Germany: insects won the war against pesticides; glyphosate will be completely banned by 2023

Germany: insects won the war against pesticides; glyphosate will be completely banned by 2023

In Germany, the use of pesticides will be strictly prohibited in protected areas and parks, 5 or 10 meters from waterways. It will also be prohibited in meadows, orchards, and in many wild areas, which will be declared protected biotopes. Green areas in cities will be extended.

The use of products suspected of being carcinogenic such as glyphosate will be drastically reduced and completely banned from the end of 2023. Light pollution will also be limited. In the intentions of the government, the package announced in recent days will have to be approved by the Bundestag and Bundesrat in the coming months, by the end of the legislature.

“For insects, this is good news.” German Environment Minister Svenja Schulze (SPD) said satisfied. The government passed the so-called “insect protection law” despite noisy protests from trade associations. For months the Grand Coalition has clashed with farmers over rules that will make vast green areas untouchable and progressively ban the use of pesticides as harmful as glyphosate.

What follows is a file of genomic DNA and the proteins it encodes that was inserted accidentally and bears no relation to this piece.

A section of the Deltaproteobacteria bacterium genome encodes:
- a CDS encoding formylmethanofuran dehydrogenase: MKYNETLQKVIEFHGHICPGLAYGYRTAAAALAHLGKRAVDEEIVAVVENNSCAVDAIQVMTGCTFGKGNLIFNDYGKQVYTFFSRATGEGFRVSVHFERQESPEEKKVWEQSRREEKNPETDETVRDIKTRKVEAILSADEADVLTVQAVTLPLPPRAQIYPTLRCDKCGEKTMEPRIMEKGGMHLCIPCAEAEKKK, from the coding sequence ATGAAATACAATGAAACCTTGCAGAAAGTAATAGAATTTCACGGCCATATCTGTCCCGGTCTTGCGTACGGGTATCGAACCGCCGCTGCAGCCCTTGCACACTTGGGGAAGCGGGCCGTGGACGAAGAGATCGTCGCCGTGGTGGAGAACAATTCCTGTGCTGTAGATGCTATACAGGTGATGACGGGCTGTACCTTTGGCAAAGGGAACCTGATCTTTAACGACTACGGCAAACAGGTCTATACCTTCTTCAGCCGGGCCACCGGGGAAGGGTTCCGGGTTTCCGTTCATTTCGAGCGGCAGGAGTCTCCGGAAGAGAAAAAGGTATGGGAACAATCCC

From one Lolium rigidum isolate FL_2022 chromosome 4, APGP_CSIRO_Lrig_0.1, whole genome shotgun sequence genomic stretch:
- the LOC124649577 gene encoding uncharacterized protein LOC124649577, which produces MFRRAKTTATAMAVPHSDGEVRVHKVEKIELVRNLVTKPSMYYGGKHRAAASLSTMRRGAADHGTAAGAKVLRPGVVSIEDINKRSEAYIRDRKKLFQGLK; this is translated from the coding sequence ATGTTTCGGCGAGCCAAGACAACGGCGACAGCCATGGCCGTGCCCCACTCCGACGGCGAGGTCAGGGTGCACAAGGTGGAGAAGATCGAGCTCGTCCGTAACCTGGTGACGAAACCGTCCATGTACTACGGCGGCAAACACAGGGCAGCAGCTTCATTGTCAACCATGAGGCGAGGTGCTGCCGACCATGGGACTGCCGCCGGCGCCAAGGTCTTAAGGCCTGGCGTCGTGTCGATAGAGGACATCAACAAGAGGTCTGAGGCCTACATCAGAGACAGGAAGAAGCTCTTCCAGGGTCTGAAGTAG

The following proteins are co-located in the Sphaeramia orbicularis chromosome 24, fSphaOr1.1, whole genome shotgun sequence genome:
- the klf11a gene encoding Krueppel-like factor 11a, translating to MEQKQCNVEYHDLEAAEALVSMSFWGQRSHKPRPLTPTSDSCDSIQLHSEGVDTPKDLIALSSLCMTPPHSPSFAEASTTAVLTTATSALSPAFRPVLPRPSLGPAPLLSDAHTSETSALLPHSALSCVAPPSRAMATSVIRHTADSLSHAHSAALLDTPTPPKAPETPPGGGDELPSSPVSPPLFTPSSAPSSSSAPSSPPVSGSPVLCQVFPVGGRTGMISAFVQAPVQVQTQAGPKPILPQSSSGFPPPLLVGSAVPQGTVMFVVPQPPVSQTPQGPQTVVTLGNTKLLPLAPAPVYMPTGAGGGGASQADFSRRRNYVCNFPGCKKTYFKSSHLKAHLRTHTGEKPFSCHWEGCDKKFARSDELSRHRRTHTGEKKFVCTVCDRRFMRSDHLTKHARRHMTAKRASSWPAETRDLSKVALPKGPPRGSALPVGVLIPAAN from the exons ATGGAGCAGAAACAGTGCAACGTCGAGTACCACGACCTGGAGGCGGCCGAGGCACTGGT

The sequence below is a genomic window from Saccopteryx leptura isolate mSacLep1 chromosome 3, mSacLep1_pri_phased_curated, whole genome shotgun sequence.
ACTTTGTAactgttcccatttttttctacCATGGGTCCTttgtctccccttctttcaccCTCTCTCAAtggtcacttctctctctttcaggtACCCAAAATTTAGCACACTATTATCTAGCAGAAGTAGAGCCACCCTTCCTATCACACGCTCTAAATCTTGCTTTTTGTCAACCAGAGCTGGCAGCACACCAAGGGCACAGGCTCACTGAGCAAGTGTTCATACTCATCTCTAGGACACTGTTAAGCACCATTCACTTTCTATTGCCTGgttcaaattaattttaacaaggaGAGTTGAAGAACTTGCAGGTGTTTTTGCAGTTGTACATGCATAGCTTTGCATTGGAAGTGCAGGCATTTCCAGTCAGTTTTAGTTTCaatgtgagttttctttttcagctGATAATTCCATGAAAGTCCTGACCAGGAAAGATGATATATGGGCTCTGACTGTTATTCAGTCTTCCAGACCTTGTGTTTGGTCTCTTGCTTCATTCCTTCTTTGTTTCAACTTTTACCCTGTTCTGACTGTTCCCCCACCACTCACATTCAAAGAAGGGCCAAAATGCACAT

The passing of the law was preceded by numerous demonstrations of tractors that blew their horns through the main cities of Germany. And the Minister of Agriculture, Julia Klöckner (CDU), is counting on the passage in Parliament to welcome some of the requests made by farmers: compensation and clauses that soften the strict rules decided by the government at the local level.

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Farmers fear losing their crops without pesticides. Those who grow potatoes, for example, fear attacks from worms that devour their roots. Speaking of the law, many would have preferred a different solution: “You can’t decide such a thing by law,” a farmer told the Hessenschau before mounting on his tractor to join the long processions in his region. 

The president of the Brandenburg Farmers’ Association, Henrik Wensdorff, reminded RBB’s microphones that, in his region, there has already been a cut in pesticides on 80% of cultivated land. “We should ask ourselves – he concluded – why all this has not produced an increase in insects”. Even the councilor of the association “Agriculture unites Bavaria”, Michael Muhr, raised doubts about the effectiveness of the package: “I’m sure it will not save a single insect. It will protect only ideologues and electoral votes.” Despite the controversy raised by the category, for the moment insects have won the war against pesticides in Germany and such measures will likely be adopted as an example by other EU member states.

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